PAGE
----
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MLK Jr: The King of Justice

FEARLESS: Dr. Martin Luther King Jr.

FIFTY YEARS ago this week, the man who came to symbolise the US civil rights movement, the Rev Dr Martin Luther King Jr, was brutally gunned down outside a motel in downtown Memphis, Tennessee.

Although half a century has passed since Dr King’s assassination, neither time nor events have diminished his influence or legacy.

Indeed, it is the case that the name Martin Luther King has become synonymous with the words justice, equality and peace, and that his words are still cited by those campaigning to bring about change in their circumstances.

History shows that Dr King’s campaign for African-Americans’ equal rights and justice in the 1950s and ‘60s (along- side other men and women) helped to transform US society and inspired many beyond US shores.

His leadership of the successful Montgomery bus boycott, which lasted over a year and resulted in the cessation of segregated public transport in that city, led to an invitation to Ghana in March 1957 to celebrate its freedom from Britain.

He was feted in India – a country he visited in 1959 – and was regarded as the heir to Mahatma Gandhi, due to his constant references to the architect of non-violent civil disobedience. His activities encouraged a generation of black and Asian Britons in the 1960s to challenge the rampant racism that characterised Britain at the time.

Fast forward several decades, and during the early months of what became known as the ‘Arab Spring’ in 2010, those leading the protests quoted Dr King’s speeches in their efforts to bring about peaceful change in their Middle Eastern countries.

Likewise, in the lead-up to the Scottish independence referendum in September 2014, campaigners on both sides, including former British PM Gordon Brown, made liberal references to Dr King’s ‘dream’.

And even the Brexit debates, prior to the historic vote in June 2016, saw certain activists quoting (and misquoting) Dr King’s words on freedom. The question is, what motivated Dr King to take up the cause for which he would live and eventually die?

There is little doubt that his commitment to justice was birthed and nourished by the Christian scriptures he read as a child and later studied as a student.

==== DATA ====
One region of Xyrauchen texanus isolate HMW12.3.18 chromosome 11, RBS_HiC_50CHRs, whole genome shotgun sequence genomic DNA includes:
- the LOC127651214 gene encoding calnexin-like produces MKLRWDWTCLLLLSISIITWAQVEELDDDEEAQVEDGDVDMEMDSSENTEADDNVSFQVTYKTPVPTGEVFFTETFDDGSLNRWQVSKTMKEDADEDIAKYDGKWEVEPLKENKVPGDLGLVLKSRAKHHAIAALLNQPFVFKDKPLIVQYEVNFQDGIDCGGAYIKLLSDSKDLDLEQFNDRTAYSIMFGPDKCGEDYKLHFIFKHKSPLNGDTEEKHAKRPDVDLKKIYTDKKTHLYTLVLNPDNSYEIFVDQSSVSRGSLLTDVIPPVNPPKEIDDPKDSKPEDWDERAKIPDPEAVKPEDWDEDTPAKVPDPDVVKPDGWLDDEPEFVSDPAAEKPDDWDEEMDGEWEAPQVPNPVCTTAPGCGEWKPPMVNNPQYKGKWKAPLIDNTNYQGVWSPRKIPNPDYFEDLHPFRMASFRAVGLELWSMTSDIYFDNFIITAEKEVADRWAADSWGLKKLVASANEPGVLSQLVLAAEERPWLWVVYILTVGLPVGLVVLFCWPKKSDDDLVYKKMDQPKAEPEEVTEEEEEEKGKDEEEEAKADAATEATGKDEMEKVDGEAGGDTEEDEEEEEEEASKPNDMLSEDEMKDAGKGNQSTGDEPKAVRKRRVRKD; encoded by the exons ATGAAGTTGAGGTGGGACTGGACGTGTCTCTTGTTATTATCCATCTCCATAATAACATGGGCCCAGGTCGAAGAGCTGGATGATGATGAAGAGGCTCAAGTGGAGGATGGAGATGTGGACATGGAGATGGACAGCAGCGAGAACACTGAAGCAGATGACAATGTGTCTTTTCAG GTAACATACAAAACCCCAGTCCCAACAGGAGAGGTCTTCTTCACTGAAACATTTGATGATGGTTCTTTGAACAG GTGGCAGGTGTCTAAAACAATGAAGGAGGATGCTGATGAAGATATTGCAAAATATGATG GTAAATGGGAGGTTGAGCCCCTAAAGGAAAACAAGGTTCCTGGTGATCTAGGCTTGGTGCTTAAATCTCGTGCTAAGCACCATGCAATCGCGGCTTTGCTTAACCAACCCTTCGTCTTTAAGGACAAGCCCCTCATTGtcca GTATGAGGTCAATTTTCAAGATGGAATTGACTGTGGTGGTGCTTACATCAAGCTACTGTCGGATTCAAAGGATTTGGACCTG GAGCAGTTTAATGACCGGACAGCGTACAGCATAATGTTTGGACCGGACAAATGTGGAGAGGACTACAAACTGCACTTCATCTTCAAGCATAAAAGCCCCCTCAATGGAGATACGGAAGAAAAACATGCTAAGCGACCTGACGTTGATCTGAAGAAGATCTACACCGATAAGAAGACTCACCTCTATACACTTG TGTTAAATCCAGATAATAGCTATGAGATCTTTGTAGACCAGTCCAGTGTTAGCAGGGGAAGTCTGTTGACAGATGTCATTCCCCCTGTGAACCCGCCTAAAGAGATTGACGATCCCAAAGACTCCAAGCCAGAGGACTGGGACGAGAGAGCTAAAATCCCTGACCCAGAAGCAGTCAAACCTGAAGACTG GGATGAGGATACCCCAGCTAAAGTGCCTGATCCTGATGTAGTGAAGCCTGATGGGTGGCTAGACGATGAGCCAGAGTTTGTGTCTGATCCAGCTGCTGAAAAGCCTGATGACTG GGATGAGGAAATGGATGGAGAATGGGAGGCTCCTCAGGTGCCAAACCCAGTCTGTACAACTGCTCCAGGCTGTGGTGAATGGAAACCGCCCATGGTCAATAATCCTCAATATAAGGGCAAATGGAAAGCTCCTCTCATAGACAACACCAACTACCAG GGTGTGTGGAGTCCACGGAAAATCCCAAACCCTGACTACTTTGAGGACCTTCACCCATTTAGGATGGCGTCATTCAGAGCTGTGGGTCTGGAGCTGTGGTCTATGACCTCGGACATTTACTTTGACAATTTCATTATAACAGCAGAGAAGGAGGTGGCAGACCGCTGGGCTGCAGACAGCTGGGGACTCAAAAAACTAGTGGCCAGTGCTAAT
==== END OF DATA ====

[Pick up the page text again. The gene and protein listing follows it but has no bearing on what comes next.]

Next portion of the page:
After graduating from the historic African American university, Morehouse College, Dr King continued his studies at a religious seminary, and later Boston University where he gained a PhD in Systematic Theology.

His religious studies, coupled with his experiences as an African-American living un- der racist segregation, resulted in a methodological approach that used justice, truth, love and compassion to challenge discrimination, encourage self- worth and inspire hope.

There is little doubt that Dr King saw himself as first and foremost a preacher who had been called by God “to stand up for justice and truth”. As far as he was concerned, “injustice anywhere was a threat to justice everywhere”, which meant he was as concerned with the plight of wartorn inhabitants of Saigon (now Ho Chi Minh City) as he was with his racially oppressed African American brothers in Selma, Alabama.


In the US, King’s commitment to bring about change for African Americans was part of a focus to develop what he described as a “Beloved Community” – a society based on the twin pillars of economic and racial justice. He recognised early on that it was one thing to be able to sit next to white folks in a desegregated diner; and another to have the money to buy a hamburger.

The “Beloved Community” was also an outworking of his celebrated ‘I have a dream’ speech in Washington in 1963, which rather than being a vague, utopian project, was rooted in a radical commitment to engender systemic change in the USA.

For all of this to take place, Dr King believed it was imperative to ‘speak truth to power’; to confront those who were part of an unfair status quo that oppressed the marginalised and disposed.

This took tremendous courage. King was jailed more than 20 times during his life by authorities that feared his actives and influence. Racist vigilantes firebombed his parsonage, and right-wing militia groups constantly spewed out death threats to both him and his family.

On hearing of president John F. Kennedy’s assassination in November 1963, Dr King turned to his wife, Loretta, and suggested that the same fate would happen to him because "This [the USA] is a sick society."

Like most 'prophets', he was right. Almost five years later, Dr King was cut down in his prime by a similar lone gunman, only one with a history of racist and criminal activity.

It is ironic that this year’s 50th anniversary falls so close to Easter, a time we associate with sacrifice, death, new beginnings and hope – traits that are also linked to Dr King.

One could argue that Dr King’s dream remains unfulfilled. This anniversary is an opportunity for men and women with a similar vision, passion, courage and desire to make his dream a reality.

Richard Reddie is the author of Martin Luther King Jr: History Maker, published by Lion Hudson, 2011

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